Virgin said in a statement to the Australian Securities Exchange that it had appointed a team of Deloitte administrators to “recapitalize the business and help ensure it emerges in a stronger financial position on the other side of the COVID-19 crisis.”
The move came after the Australian government refused Virgin’s request for a 1.4 billion Australian dollar ($888 million) loan.
Rival Qantas Airways argued that it had three times more revenue than Virgin and was therefore entitled to a AU$4.2 billion ($2.7 billion) loan if the smaller airline was not to gain an unfair advantage.
Administrator Vaughan Strawbridge said in the statement: “Our intention is to undertake a process to restructure and refinance the business and bring it out of administration as soon as possible.”
Virgin will continue to operate its scheduled international and domestic flights, most of which have been canceled due to the pandemic.
Virgin is struggling to repay AU$5 billion in debt after several loss-making years. Some analysts predict that if the airline survives, it will drop international services and focus on the Australian domestic market.
Virgin Australia’s major shareholders are Singapore Airlines and Etihad Airways as well as Chinese investment conglomerates Nanshan Group and HNA Group. British billionaire founder Richard Branson holds a 10% stake.
Treasurer Josh Frydenberg told reporters his “government was not going to bail out five large foreign shareholders with deep pockets who together own 90% of this airline.”
Branson told Virgin Australia's staff that the appointment of administrators was “devastating.”
He said Virgin would work with administrators, investors and the government to get the airline “back up and running soon."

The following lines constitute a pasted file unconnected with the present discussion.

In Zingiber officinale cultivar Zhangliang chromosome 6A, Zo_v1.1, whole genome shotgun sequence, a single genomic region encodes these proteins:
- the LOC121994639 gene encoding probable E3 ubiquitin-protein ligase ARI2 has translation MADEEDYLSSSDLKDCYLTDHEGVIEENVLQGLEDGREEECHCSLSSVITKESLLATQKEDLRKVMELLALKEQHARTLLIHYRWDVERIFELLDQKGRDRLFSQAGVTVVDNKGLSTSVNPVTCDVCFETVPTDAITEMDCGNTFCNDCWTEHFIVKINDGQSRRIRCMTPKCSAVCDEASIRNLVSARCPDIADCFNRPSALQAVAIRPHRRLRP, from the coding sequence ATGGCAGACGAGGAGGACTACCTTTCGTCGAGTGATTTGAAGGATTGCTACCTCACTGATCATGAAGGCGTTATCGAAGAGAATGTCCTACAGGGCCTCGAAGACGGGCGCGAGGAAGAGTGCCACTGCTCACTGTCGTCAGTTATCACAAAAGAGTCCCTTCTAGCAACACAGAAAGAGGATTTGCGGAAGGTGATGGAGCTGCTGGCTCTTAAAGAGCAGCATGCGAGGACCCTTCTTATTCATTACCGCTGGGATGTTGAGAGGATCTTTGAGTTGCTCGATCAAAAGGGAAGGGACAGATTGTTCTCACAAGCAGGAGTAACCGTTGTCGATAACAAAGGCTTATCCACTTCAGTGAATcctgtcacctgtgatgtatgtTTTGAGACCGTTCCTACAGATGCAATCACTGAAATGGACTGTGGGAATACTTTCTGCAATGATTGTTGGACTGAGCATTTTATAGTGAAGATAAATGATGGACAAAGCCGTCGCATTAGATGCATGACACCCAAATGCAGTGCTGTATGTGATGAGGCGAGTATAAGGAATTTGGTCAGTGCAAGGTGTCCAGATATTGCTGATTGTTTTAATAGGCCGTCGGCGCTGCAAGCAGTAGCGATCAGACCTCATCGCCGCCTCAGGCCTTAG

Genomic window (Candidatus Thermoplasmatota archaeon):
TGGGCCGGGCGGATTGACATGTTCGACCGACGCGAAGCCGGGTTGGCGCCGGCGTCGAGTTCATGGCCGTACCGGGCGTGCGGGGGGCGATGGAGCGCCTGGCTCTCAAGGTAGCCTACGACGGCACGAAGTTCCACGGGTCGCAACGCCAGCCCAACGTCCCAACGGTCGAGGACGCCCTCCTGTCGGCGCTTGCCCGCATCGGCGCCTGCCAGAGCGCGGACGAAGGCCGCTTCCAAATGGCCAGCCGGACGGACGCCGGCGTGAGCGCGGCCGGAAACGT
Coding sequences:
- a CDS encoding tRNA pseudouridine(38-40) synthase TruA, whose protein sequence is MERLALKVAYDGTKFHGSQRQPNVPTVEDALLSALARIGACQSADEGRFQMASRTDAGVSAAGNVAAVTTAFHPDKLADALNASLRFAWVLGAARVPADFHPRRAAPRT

Branson has asked the British government for a loan to prop up Virgin Atlantic, which his Virgin Group owns jointly with U.S. carrier Delta Air Lines. He is reportedly asking for 500 million pounds ($3.2 billion).
He has said he was willing to put up the private island where he lives in the British Virgin Islands as collateral for the loan
The Australian government and businesses fear that a collapse of Virgin would leave Qantas with a virtual monopoly in Australia’s domestic aviation market.
Prime Minister Scott Morrison said he was encouraged that “10 parties have shown interest" in Virgin's future and have approached administrators to discuss financial deals.
“If we'd not taken the actions that we have and not demonstrated the patience that we have, then all we may have ended up doing is sending $1 billion to foreign shareholders and that was never part of my plan,” Morrison told reporters.
“Our plan was always about seeing two viable airlines on the other side,” he added.
Virgin filled a gap left when Qantas' former main domestic rival, Air New Zealand-owned Ansett Australia, collapsed in 2001.
Brisbane-based Virgin has 130 aircraft and employs 10,000 staff.
Opposition lawmakers and union leaders urged the government to bail out Virgin to save jobs and low-price domestic airfares.
“This crisis isn’t a result of market failure, it’s a result of a government decision to shut the market,” opposition leader Anthony Albanese said. “That’s why talk of market-based solutions at the moment is a triumph of ideology over common sense.”
The pandemic is a catastrophe for airlines around the world.
In the U.S., major airlines are getting $25 billion in government aid to pay workers and avoid massive layoffs. The assistance includes a mix of cash and loans, with the government getting warrants that can be converted into small ownership stakes in the leading airlines.